Within four days of calving cows’ requirements for Glucose, Amino acids and fatty acids increases by between 200 and 450%. Cows are metabolically adapted to cope with this via the mobilisation and use of body fat and muscle.  However, if this process is not well controlled, excessive loss of body tissue takes place and cows experience the consequences of excessive negative nutrient balance – ketosis and displacement of the abomasum.  Rather than the energy density of the milking ration being to blame, it is dry matter intake in the immediate post calving period that has the biggest effect on nutrient balance. 

Cows typically eat less in the 2 to 4 days around calving, and the higher the energy density of the dry cow diet the more pronounced this drop in feed intake.  We therefore feed a controlled energy diet to dry cows to limit energy intake to around maintenance level of 100MJ/day, and to maximise dry matter intake in the crucial period around calving.  Typically, this can only be achieved by adding significant quantities of straw or hay to dry cow diets.  These high straw diets only work well if cows are unable to sort feed ingredients and so correct chop length of straw of around 2cm, and addition of water, or other liquid feeds to bind the rations together is essential.  Other steps to maximise dry cow intakes are:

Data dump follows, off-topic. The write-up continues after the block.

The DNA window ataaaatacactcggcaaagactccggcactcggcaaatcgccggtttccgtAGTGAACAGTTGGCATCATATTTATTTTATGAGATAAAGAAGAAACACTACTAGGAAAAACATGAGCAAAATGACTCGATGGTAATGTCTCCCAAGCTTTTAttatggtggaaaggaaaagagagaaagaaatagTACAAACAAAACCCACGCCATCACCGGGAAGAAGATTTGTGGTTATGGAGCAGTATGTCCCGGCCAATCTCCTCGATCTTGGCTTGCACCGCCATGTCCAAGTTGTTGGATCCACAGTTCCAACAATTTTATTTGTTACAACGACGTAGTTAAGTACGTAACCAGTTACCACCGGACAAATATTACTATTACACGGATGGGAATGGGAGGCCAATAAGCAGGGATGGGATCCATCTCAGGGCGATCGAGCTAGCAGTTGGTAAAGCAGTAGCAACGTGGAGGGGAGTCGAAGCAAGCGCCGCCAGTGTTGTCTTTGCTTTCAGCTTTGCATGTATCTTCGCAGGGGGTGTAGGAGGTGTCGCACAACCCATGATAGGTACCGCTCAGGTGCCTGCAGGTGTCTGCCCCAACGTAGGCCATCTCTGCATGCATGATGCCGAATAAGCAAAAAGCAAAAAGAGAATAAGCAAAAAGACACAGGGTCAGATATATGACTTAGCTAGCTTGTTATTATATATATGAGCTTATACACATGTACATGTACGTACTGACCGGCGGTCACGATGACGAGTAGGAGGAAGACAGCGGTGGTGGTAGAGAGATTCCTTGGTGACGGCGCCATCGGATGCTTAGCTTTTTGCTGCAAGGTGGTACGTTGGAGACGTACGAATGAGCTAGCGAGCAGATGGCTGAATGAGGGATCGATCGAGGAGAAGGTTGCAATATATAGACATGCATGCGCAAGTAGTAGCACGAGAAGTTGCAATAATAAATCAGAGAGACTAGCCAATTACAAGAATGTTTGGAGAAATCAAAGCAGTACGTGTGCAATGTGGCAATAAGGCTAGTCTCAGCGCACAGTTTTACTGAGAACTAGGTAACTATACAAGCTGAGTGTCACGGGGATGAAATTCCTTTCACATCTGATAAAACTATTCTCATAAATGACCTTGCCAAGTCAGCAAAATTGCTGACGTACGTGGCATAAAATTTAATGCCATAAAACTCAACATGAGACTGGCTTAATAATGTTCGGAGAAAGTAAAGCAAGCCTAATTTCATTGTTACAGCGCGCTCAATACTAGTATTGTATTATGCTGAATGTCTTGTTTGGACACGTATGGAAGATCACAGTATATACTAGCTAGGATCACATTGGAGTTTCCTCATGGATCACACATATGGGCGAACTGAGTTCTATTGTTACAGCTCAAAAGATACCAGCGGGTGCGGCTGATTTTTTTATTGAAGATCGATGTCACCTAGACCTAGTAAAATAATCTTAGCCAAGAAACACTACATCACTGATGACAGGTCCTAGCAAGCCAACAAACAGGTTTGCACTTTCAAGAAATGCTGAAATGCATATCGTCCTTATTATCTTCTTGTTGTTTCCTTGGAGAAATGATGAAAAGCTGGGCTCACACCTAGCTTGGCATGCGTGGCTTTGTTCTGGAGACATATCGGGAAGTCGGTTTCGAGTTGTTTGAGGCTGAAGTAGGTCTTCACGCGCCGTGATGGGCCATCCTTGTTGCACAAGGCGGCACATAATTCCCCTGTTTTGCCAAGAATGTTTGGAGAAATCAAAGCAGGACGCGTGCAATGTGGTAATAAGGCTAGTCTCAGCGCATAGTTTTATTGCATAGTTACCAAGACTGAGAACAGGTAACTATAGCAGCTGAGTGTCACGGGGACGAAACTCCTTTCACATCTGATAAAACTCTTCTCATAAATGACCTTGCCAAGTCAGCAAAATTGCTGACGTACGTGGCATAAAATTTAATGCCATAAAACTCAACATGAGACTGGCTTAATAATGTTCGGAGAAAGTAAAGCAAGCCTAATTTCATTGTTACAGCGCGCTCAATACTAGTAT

• Provision of adequate feed space – ideally 90cm per cow in the pre calving period.
  • True ad-lib feeding
    • Refusals should be 5% of amount fed.
    • Cows must have access to feed for at least 23 hours per day. Adequate pushing up at feed faces is essential.
  • Adequate lying space – a minimum of 1 usable cubicle per cow, or 1.25 square meters per 1000 litres of milk yield lying space for loose housed animals (e.g. 12.5 square metres per cow in a 10,000-litre herd)
  • Daily feeding and removal of spoiled feed
  • Adequate water access. At least 10cm per cow in calving groups, which must have a minimum of two water troughs to prevent dominant cows from stopping other animals from drinking.
  • Avoidance of social stress. Mixing of new animals into a group depresses feed intakes for the following 2-3 days.  If dry cow groups are mixed twice weekly cows will never eat the maximum amount, so limiting adding new cows to a group to once weekly.